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The School Nutrition Policy Initiative (SNPI) was a policy, systems, and environmental (PSE) change intervention designed to improve prevalence of childhood obesity in school age children in Philadelphia.  Components of the SNPI included 1) school self-assessment, 2) nutrition education, 3) nutrition policy, 4) social marketing, and 5) parent outreach. The goals of SNPI were to change the school food environment to promote healthy eating and increase physical activity and to provide teachers with training and tools to implement classroom-based nutrition education. The primary policy initiatives implemented were 1) replacing all sugar-sweetened beverages in school vending machines and cafeterias with water, low-fat milk, and 100% milk, 2) creating a snack policy that restricts candy sales in schools and places guidelines on the snacks served and sold, and 3) providing 10 hours of nutrition education training for teachers to support the integration of 50 hours of interdisciplinary nutrition education per year per classroom.

Intervention Target Behavior: Healthy Eating, Physical Activity and Reducing Screen Time

SNAP-Ed Strategies: Direct Education, PSE Change, Social Marketing

Intervention Reach and Adoption

SNPI targeted children at elementary schools in Philadelphia. Specifically, the intervention was tested in 1,349 children in 4th through 6th grade in 10 schools having ≥50% of students eligible for free- or reduced-priced meals.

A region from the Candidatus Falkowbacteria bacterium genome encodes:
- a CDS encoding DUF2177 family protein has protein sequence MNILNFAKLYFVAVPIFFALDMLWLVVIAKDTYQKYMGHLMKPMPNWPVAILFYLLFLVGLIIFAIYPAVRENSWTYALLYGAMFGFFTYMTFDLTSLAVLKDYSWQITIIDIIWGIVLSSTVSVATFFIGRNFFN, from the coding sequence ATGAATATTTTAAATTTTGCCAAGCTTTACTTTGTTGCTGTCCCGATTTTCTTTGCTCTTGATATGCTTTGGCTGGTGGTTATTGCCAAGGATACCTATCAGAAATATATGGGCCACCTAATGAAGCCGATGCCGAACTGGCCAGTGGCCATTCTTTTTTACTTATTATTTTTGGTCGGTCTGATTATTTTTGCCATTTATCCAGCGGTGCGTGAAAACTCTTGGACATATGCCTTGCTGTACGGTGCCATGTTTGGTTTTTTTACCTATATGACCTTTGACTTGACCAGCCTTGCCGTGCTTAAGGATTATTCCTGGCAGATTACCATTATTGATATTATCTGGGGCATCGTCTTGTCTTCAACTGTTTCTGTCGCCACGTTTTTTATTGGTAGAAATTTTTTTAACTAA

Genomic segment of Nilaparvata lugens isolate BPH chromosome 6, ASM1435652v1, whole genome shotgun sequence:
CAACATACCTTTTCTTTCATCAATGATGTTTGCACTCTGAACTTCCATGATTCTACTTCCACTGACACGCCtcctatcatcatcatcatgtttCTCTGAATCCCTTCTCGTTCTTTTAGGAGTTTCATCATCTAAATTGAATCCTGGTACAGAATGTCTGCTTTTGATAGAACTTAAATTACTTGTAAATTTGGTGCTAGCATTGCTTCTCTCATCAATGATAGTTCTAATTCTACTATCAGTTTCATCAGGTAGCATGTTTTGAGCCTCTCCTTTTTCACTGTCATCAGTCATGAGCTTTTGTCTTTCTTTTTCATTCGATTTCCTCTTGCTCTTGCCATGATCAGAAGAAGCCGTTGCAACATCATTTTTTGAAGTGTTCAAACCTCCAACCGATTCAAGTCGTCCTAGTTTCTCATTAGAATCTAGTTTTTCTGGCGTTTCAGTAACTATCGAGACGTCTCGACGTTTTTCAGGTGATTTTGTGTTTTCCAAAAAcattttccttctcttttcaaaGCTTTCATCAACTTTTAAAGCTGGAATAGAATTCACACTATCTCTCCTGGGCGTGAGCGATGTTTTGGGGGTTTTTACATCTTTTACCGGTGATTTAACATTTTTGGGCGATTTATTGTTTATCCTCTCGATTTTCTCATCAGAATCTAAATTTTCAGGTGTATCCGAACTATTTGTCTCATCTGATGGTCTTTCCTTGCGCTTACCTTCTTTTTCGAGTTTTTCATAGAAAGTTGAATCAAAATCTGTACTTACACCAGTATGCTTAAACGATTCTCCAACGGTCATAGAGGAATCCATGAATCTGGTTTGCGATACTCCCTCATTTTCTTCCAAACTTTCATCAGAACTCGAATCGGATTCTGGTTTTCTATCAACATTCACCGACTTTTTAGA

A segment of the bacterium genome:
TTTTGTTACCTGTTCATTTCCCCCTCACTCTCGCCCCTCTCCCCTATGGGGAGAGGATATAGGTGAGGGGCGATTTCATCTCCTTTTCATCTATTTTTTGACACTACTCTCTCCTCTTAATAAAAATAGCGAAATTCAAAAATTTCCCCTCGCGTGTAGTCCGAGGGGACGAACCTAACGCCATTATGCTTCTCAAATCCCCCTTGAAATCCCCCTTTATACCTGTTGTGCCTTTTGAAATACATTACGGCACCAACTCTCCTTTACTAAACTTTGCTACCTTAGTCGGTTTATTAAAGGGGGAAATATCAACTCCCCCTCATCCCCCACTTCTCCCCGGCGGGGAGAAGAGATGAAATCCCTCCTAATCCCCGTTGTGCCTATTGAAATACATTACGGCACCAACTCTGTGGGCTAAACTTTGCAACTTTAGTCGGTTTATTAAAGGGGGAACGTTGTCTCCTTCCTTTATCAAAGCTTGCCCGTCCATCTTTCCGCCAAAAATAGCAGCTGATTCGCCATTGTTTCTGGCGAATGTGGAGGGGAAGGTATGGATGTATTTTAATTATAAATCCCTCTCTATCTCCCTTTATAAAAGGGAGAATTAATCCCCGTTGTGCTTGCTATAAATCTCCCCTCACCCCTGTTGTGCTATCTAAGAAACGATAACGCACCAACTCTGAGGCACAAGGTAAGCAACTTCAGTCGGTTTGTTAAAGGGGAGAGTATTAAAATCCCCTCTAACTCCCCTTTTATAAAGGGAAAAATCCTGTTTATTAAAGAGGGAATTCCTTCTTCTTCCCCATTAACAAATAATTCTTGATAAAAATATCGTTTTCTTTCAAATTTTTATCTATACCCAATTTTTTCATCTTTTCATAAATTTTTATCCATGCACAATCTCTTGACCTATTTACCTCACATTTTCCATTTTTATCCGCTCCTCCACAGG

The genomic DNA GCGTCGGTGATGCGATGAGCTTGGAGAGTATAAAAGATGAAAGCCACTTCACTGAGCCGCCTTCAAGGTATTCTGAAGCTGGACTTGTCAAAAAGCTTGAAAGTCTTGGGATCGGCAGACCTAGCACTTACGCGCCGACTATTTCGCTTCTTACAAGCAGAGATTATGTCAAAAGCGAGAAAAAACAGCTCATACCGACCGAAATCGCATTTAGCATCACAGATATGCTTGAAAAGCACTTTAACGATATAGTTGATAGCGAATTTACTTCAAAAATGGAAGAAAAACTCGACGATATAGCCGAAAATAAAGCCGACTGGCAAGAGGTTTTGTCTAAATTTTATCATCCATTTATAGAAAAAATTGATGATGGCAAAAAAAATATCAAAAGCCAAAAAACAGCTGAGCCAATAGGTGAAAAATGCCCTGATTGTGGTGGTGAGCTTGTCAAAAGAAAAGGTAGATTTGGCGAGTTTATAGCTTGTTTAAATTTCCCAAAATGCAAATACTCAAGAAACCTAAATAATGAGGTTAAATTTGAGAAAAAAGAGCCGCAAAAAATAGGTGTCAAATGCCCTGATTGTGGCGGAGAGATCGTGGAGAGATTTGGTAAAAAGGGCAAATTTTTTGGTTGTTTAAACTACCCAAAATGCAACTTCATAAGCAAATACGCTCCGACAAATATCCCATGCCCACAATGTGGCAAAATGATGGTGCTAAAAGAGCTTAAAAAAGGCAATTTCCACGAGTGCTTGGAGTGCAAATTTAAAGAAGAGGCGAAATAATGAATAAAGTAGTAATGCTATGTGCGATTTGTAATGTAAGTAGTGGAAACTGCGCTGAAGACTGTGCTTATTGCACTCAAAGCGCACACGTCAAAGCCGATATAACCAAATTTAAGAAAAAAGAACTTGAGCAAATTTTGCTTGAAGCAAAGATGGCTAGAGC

Setting: Schools 

Age/Population Group: Elementary School, Middle School

Race: All

Ethnicity: All

Intervention Components

SNPI includes 5 main components: 1) school self-assessment, 2) nutrition education, 3) nutrition policy, 4) social marketing, and 5) parent outreach. These intervention components provide guidelines and strategies for initiating policy changes in the school environment to improve child overweight and obesity. The SNPI required collaboration between health researchers, school partners, parents, policymakers, and communities. A description of each program component is below:

  • School self-assessment: Each school created a Nutrition Advisory Group to assess their environment and created an action plan.
  • Nutrition Education: An interdisciplinary educational component was designed to teach children how dietary intake and physical activity are linked to overall health. The goal was to provide 50 hours of nutrition education per student every year.
  • Nutrition Policy: All beverage options were changed to align with USDA Dietary Guidelines and had to be 100% fruit juice, low-fat milk, or water. Snacks had to contain ≤7 g of total fat, 2 g of saturated fat, 360 mg of sodium, and 15 g of sugar per serving, eliminating the sale of previously sold snacks like candy and chips.
  • Social Marketing: Slogans and characters were developed through student focus groups to promote healthy eating messages. Raffle tickets were given out to children who purchased healthy snacks and beverages and raffle winners received prizes.
  • Parent Outreach: Nutrition educators reached out to parents using a variety of strategies to encourage parents to reinforce the health behaviors children learn in schools and to purchase healthy snacks for the home.